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Hard-Boiled Tips For Easter Eggs, Passover Food Safety

DETROIT (WWJ) - If you're planning an Easter egg hunt or cooking eggs for your Passover Seder, USDA has important advice to help you keep your family safe from foodborne illness throughout the Spring celebrations.

Susan Conley, director of Food Safety Education for USDA's Food Safety and Inspection Service, said hard-boiled eggs for Easter and Passover celebrations should be prepared with care.

If you plan to eat the Easter eggs you decorate, be sure to use only food grade dye. Some people even make two sets of eggs -- one for decorating and hiding, another for eating -- while others use plastic eggs for hiding.

For an Easter egg hunt, avoid cracking the egg shells. If the shells crack, bacteria could enter and contaminate the egg inside. Also, try to hide eggs in places that are protected from dirt, pets and other bacteria sources. Conley said it's especially important to keep hard-boiled eggs chilled in the refrigerator until just before the hunt.

The total time for hiding and hunting eggs should be no more than two hours. Then be sure to refrigerate the "found" eggs right away until you eat them. Eggs found hours later or the next day should be thrown out, not eaten.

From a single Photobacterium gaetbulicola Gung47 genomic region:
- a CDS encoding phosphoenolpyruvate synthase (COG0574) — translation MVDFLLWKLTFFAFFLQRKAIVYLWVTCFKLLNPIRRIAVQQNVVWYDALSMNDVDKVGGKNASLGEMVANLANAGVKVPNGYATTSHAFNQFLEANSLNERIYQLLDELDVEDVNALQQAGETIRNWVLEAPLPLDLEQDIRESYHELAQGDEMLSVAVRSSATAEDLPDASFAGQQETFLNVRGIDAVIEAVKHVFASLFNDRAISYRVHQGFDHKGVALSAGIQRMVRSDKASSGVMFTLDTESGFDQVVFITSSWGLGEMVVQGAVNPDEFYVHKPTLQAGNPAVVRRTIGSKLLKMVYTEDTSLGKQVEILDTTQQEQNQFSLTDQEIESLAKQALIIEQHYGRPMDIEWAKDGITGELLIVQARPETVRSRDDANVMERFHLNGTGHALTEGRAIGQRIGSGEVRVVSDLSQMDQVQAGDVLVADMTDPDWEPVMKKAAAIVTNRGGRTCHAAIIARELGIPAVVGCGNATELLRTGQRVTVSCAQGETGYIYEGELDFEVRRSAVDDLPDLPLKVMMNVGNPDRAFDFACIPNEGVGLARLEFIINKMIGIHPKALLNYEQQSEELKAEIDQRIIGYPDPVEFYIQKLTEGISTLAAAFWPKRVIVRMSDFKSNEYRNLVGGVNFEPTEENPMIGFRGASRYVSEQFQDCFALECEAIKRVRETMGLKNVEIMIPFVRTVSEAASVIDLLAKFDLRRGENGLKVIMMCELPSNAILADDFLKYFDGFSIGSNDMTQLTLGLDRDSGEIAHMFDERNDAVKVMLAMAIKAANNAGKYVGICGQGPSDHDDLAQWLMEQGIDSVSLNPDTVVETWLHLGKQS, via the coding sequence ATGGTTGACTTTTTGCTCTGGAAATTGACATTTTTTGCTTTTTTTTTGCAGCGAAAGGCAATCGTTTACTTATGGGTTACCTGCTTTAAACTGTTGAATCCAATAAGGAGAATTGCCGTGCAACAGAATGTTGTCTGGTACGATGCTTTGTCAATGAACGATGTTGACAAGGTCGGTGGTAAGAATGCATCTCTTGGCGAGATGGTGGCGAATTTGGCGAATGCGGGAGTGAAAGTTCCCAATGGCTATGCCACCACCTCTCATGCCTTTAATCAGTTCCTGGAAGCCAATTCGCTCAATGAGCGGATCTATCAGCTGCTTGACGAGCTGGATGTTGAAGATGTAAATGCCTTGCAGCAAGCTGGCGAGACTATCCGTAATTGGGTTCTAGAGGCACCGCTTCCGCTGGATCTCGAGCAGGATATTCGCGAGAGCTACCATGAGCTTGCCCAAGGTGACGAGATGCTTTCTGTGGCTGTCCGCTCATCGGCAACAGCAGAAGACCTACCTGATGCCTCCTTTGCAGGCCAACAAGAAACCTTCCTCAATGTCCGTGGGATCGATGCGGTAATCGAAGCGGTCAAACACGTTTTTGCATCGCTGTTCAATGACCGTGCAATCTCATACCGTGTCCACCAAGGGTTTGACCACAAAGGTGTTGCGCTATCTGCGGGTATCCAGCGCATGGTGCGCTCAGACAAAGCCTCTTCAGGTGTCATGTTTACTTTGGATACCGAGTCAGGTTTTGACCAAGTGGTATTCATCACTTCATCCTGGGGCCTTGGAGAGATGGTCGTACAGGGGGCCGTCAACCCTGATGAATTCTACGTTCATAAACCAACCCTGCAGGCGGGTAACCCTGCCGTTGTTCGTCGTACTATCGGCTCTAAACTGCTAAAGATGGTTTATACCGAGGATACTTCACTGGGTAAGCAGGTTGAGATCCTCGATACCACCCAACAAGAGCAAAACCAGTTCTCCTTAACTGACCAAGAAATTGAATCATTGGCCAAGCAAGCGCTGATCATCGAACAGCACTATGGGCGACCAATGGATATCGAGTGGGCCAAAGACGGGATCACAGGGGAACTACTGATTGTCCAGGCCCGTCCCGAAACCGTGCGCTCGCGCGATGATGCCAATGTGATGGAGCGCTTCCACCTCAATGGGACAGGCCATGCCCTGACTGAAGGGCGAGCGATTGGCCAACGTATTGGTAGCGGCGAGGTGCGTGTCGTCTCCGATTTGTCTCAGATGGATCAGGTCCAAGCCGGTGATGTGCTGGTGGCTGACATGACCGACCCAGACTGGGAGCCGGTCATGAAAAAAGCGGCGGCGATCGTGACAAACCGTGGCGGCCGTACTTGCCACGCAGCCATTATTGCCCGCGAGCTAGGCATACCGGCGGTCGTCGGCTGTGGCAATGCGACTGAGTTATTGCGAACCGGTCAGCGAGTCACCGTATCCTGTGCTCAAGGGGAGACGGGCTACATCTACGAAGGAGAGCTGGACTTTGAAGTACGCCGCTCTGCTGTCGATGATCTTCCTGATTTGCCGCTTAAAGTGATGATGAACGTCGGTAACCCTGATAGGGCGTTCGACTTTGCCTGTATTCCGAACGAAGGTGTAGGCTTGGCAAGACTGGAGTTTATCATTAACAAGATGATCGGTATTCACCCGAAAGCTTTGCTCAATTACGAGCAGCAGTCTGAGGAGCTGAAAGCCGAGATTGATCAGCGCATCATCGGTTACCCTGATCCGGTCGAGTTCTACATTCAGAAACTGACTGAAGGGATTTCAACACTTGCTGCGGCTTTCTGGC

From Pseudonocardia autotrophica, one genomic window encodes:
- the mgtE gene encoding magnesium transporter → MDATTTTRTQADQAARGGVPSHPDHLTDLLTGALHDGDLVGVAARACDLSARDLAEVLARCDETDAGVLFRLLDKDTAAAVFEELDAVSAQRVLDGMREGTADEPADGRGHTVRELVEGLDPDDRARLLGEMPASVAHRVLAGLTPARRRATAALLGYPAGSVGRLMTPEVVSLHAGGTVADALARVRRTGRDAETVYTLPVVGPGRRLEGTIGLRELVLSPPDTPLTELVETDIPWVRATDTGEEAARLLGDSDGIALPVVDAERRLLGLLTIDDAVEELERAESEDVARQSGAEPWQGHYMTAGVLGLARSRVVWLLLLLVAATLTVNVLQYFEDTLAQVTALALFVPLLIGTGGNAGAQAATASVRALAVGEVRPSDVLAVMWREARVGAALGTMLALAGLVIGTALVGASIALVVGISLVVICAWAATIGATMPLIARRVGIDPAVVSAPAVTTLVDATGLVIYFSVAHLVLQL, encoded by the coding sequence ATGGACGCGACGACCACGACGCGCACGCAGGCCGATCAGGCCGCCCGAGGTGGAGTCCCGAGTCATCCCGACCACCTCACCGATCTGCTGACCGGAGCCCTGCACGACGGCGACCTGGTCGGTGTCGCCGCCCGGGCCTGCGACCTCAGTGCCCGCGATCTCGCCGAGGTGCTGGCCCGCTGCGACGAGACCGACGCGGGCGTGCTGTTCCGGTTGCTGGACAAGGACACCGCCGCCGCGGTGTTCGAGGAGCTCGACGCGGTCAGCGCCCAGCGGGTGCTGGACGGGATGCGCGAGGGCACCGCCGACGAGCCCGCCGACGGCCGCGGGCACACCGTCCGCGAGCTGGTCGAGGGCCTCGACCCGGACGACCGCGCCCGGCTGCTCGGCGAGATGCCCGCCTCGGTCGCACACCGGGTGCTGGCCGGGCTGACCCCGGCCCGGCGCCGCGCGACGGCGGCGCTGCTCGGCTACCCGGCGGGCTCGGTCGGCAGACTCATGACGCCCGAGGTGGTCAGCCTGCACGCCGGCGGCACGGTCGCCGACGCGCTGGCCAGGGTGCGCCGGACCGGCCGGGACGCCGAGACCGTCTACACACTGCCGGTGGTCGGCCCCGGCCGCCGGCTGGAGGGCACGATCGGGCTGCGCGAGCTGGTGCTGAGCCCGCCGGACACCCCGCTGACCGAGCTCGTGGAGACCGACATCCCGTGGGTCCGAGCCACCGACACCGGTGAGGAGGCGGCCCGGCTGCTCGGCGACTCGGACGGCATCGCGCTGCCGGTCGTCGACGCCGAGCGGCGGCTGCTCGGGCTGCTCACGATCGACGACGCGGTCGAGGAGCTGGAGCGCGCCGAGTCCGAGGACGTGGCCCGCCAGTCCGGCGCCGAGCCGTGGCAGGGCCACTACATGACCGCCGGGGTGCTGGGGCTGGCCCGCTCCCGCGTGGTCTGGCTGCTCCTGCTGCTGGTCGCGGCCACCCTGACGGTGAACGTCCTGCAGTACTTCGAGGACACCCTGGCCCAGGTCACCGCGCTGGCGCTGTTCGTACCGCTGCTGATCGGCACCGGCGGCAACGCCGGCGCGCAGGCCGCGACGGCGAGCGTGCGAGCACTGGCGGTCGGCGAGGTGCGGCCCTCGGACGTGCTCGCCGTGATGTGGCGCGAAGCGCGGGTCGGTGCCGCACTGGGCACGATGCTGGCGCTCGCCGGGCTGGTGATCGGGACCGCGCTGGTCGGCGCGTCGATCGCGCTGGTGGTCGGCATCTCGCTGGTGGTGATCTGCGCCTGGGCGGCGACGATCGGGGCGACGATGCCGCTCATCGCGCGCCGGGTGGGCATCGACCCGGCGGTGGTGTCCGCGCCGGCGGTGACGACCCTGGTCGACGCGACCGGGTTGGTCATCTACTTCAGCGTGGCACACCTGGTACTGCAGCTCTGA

Eggs also play and important role on the Seder plate during Passover celebrations. If that egg sits out at room temperature for more than two hours, it should not be eaten. Since the hard-boiled eggs that are usually served to each person as part of the special dinner are meant to be eaten, keep those eggs in the refrigerator until ready to serve.

When shell eggs are hard-boiled, the protective coating is washed away, leaving open pores in the shell where harmful bacteria could enter. Be sure to refrigerate eggs within two hours of cooking and use them within a week. Check your refrigerator temperature with an appliance thermometer and adjust the refrigerator temperature to 40°F or below.

For egg safety, to stay healthy and avoid foodborne illness, USDA advises:

  • Always buy eggs from a refrigerated case. Choose eggs with clean, uncracked shells
  • Buy eggs before the "Sell-By" or "EXP" (expiration) date on the carton
  • Take eggs straight home from the grocery store and refrigerate them right away. Check to be sure your refrigerator is set at 40°F or below. Don't take eggs out of the carton to put them in the refrigerator -- the carton protects them. Keep the eggs in the coldest part of the refrigerator — not on the door.
  • Raw shell eggs in the carton can stay in your refrigerator for three to five weeks from the purchase date. Although the "Sell-By" date might pass during that time, the eggs are still safe to use.
  • Always wash your hands with warm water and soap before and after handling raw eggs. To avoid cross-contamination, you should also wash forks, knives, spoons and all counters and other surfaces that touch the eggs with hot water and soap.
  • Don't keep raw or cooked eggs out of the refrigerator more than two hours.
  • Egg dishes such as deviled eggs or egg salad should be used within 3 to 4 days.
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